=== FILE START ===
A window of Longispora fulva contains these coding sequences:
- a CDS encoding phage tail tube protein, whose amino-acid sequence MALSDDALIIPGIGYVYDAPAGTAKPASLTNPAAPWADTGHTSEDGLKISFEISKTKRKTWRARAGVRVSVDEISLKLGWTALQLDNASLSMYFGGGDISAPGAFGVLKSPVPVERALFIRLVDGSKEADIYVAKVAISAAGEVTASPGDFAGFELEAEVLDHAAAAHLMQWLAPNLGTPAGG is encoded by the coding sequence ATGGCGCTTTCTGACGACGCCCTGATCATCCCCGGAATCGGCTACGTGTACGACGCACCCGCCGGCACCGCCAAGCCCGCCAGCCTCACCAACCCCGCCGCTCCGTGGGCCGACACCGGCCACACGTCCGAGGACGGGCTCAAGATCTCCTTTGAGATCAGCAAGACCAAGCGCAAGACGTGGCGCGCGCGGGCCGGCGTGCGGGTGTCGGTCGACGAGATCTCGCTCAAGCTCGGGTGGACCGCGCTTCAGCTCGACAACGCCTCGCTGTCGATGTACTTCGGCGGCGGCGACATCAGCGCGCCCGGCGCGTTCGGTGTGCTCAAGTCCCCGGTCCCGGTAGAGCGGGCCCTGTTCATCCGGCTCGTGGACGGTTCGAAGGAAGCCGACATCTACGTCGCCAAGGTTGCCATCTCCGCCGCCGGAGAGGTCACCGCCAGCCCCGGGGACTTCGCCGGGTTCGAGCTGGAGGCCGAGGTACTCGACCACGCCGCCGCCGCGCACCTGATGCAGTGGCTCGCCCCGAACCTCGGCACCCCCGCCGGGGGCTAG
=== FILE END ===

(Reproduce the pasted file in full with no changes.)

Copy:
A window of Longispora fulva contains these coding sequences:
- a CDS encoding phage tail tube protein, whose amino-acid sequence MALSDDALIIPGIGYVYDAPAGTAKPASLTNPAAPWADTGHTSEDGLKISFEISKTKRKTWRARAGVRVSVDEISLKLGWTALQLDNASLSMYFGGGDISAPGAFGVLKSPVPVERALFIRLVDGSKEADIYVAKVAISAAGEVTASPGDFAGFELEAEVLDHAAAAHLMQWLAPNLGTPAGG is encoded by the coding sequence ATGGCGCTTTCTGACGACGCCCTGATCATCCCCGGAATCGGCTACGTGTACGACGCACCCGCCGGCACCGCCAAGCCCGCCAGCCTCACCAACCCCGCCGCTCCGTGGGCCGACACCGGCCACACGTCCGAGGACGGGCTCAAGATCTCCTTTGAGATCAGCAAGACCAAGCGCAAGACGTGGCGCGCGCGGGCCGGCGTGCGGGTGTCGGTCGACGAGATCTCGCTCAAGCTCGGGTGGACCGCGCTTCAGCTCGACAACGCCTCGCTGTCGATGTACTTCGGCGGCGGCGACATCAGCGCGCCCGGCGCGTTCGGTGTGCTCAAGTCCCCGGTCCCGGTAGAGCGGGCCCTGTTCATCCGGCTCGTGGACGGTTCGAAGGAAGCCGACATCTACGTCGCCAAGGTTGCCATCTCCGCCGCCGGAGAGGTCACCGCCAGCCCCGGGGACTTCGCCGGGTTCGAGCTGGAGGCCGAGGTACTCGACCACGCCGCCGCCGCGCACCTGATGCAGTGGCTCGCCCCGAACCTCGGCACCCCCGCCGGGGGCTAG